The Relationship of Intimate Partner Aggression to Head Injury, Executive Functioning, and Intelligence

Sherry M. Walling, Jeffrey C. Meehan, Amy D. Marshall, Amy Holtzworth-Munroe, Casey T. Taft

Research output: Contribution to journalArticle

24 Scopus citations

Abstract

Measures of head injury, executive functioning, and intelligence were given to a community sample composed of 102 male perpetrators of intimate partner aggression (IPA) and 62 nonaggressive men. A history of head injury and lower mean score on a measure of verbal intelligence were associated with the frequency of male-perpetrated physical IPA as reported by male perpetrators and their female partners. Lower mean scores on a measure of verbal intelligence also predicted frequency of psychological IPA perpetration. Using the perpetrator subtypes outlined by Holtzworth-Munroe et al. (2000), analyses revealed that compared with other groups, the most severely aggressive subtypes (i.e., borderline-dysphoric and generally violent-antisocial) were the most likely to report a history of head injury and to have significantly lower mean scores on a neuropsychological test of verbal intelligence. The possible role of neuropsychological factors in IPA perpetration and implications for prevention and intervention programs are discussed.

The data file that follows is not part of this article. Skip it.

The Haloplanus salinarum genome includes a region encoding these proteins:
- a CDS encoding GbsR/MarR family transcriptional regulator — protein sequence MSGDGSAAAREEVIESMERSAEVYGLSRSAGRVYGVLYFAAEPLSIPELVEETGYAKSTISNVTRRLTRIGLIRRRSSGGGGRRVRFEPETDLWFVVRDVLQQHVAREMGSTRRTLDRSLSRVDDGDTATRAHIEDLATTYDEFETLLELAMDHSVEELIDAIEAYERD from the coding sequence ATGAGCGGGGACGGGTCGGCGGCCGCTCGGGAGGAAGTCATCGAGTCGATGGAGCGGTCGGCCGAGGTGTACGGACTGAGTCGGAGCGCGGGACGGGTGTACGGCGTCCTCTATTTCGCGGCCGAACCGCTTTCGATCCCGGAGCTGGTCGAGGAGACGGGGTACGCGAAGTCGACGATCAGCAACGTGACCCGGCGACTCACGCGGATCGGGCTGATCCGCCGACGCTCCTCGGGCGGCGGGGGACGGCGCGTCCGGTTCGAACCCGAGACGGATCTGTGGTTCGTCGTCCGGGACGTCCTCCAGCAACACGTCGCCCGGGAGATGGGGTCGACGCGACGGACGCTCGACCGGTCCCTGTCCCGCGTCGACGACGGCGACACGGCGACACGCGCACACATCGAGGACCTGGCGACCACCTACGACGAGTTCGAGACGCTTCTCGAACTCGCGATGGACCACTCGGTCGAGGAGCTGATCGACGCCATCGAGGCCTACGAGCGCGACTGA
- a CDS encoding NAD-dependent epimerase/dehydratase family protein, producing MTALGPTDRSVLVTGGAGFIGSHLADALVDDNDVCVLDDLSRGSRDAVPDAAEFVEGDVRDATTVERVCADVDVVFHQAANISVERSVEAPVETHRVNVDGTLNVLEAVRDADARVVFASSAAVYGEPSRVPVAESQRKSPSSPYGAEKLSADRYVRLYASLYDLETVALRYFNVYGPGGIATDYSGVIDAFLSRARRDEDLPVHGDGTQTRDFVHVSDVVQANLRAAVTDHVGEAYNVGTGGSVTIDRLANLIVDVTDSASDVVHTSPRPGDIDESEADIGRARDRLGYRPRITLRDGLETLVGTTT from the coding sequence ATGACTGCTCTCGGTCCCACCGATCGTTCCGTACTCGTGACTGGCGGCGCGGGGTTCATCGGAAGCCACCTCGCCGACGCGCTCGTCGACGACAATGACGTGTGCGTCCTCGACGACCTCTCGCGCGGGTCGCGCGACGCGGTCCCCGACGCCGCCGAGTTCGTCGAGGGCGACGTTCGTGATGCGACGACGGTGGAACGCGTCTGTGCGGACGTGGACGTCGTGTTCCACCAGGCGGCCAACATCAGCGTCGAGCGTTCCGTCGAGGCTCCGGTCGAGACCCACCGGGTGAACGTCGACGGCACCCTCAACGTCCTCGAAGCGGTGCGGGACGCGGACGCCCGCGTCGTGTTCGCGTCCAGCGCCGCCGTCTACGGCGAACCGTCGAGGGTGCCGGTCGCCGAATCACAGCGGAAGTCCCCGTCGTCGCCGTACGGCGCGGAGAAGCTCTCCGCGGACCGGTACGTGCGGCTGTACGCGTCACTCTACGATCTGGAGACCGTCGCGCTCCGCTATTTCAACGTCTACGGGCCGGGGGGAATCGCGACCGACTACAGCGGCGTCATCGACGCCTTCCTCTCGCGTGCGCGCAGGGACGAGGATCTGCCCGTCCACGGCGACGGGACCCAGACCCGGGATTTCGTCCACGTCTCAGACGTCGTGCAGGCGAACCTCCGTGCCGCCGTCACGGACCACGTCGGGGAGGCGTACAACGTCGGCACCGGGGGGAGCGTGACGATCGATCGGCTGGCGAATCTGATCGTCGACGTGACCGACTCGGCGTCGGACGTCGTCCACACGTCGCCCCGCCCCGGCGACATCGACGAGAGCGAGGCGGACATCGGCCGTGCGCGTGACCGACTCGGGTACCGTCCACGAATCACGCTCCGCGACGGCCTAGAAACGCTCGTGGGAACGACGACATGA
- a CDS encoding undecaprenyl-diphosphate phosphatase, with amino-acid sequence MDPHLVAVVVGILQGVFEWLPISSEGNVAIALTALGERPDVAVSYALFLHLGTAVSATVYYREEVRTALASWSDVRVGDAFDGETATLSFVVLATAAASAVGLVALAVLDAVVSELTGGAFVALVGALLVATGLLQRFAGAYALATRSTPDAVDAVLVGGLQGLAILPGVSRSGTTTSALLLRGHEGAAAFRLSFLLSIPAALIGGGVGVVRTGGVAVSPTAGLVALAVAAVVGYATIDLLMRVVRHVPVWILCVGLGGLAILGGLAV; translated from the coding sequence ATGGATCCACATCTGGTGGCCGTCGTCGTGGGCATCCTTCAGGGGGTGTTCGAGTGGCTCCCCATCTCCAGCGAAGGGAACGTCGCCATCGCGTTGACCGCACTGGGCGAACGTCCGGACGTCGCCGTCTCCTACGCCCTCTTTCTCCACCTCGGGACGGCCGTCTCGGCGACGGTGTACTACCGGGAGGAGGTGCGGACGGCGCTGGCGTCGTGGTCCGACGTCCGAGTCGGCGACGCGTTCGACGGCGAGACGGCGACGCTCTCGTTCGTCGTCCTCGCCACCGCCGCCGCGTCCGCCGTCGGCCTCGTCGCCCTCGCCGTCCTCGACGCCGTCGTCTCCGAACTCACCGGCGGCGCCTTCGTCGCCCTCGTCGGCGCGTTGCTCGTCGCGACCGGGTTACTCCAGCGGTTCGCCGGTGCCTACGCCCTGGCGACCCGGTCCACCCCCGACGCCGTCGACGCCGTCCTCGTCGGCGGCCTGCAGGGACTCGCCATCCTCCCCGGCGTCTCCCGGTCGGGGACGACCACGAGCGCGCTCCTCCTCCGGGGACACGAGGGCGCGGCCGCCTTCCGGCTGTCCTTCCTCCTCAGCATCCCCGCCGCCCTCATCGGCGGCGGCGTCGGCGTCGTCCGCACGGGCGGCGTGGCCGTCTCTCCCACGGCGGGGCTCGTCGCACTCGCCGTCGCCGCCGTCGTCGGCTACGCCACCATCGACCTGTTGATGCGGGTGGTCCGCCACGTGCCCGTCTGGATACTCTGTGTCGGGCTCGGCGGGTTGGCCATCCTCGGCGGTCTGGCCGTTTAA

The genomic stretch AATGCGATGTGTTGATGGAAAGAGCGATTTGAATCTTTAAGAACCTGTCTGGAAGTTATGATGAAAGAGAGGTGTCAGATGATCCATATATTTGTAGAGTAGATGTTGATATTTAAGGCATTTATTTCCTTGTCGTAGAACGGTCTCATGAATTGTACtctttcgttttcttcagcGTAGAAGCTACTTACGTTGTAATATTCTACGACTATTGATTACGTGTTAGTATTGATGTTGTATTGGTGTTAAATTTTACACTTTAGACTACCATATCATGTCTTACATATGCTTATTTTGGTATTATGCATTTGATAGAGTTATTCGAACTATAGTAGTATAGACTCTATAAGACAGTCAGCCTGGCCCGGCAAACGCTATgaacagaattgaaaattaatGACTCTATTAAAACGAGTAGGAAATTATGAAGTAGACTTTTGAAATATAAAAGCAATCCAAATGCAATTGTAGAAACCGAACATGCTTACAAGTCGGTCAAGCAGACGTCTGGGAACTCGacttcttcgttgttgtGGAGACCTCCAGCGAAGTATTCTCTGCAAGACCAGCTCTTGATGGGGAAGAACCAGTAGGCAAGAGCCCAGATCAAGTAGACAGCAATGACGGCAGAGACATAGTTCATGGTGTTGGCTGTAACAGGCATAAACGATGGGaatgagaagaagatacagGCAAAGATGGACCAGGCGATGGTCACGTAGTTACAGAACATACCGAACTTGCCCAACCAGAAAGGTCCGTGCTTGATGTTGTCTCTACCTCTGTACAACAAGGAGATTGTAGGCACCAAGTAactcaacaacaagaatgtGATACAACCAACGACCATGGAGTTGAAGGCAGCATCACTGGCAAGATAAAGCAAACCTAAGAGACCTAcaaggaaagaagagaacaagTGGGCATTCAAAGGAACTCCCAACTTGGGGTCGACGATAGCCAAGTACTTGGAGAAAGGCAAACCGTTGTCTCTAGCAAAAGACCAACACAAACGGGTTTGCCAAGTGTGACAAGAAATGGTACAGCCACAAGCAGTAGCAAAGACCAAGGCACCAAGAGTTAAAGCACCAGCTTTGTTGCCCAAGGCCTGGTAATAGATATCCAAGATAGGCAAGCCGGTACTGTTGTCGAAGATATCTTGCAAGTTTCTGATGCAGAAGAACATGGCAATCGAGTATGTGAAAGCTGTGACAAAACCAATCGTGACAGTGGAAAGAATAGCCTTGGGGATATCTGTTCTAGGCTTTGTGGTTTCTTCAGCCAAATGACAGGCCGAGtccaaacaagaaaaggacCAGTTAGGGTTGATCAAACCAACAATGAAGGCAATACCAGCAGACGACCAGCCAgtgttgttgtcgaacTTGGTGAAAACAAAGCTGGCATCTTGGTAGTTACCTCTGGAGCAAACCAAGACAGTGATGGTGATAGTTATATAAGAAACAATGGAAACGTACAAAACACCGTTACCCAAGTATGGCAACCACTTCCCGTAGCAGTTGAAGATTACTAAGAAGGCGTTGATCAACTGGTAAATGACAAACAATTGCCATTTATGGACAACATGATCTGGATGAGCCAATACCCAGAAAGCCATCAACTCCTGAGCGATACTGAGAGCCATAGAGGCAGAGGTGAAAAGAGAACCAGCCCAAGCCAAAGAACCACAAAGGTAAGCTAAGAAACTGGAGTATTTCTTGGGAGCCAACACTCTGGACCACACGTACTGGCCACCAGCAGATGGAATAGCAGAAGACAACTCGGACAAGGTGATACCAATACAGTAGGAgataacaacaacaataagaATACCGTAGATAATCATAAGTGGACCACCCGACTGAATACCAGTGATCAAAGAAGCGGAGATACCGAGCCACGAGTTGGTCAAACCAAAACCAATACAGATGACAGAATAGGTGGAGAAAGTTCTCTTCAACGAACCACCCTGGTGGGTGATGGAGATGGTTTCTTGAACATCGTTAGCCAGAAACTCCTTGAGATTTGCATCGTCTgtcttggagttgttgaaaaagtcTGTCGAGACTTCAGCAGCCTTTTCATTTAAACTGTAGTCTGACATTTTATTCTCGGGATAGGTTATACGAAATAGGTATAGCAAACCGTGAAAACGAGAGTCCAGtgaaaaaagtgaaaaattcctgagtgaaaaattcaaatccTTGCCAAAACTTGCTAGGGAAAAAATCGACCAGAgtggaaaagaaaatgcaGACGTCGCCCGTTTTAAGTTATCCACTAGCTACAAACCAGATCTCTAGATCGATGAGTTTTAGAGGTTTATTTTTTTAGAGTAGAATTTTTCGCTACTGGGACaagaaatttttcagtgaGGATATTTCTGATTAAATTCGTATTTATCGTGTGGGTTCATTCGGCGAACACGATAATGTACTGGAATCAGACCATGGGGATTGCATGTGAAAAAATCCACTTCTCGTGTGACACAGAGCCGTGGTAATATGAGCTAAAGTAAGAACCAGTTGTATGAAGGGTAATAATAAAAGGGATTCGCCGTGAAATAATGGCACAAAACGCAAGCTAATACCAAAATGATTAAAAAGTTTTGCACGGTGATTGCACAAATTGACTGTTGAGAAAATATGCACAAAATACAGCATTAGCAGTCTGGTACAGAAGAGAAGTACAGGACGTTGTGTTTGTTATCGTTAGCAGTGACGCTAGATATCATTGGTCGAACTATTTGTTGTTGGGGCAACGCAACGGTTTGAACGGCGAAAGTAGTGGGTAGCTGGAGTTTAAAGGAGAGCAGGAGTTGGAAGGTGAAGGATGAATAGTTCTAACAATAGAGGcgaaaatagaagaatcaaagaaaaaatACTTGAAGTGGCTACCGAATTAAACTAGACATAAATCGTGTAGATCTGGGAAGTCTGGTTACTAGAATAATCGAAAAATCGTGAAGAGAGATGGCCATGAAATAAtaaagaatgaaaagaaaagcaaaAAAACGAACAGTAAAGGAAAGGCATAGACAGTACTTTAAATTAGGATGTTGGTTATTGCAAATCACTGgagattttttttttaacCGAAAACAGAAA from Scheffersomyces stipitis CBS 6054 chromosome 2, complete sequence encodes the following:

Original languageEnglish (US)
Pages (from-to)471-485
Number of pages15
JournalJournal of Marital and Family Therapy
Volume38
Issue number3
DOIs
StatePublished - Jul 2012

All Science Journal Classification (ASJC) codes

  • Social Psychology
  • Clinical Psychology
  • Social Sciences (miscellaneous)
  • Sociology and Political Science

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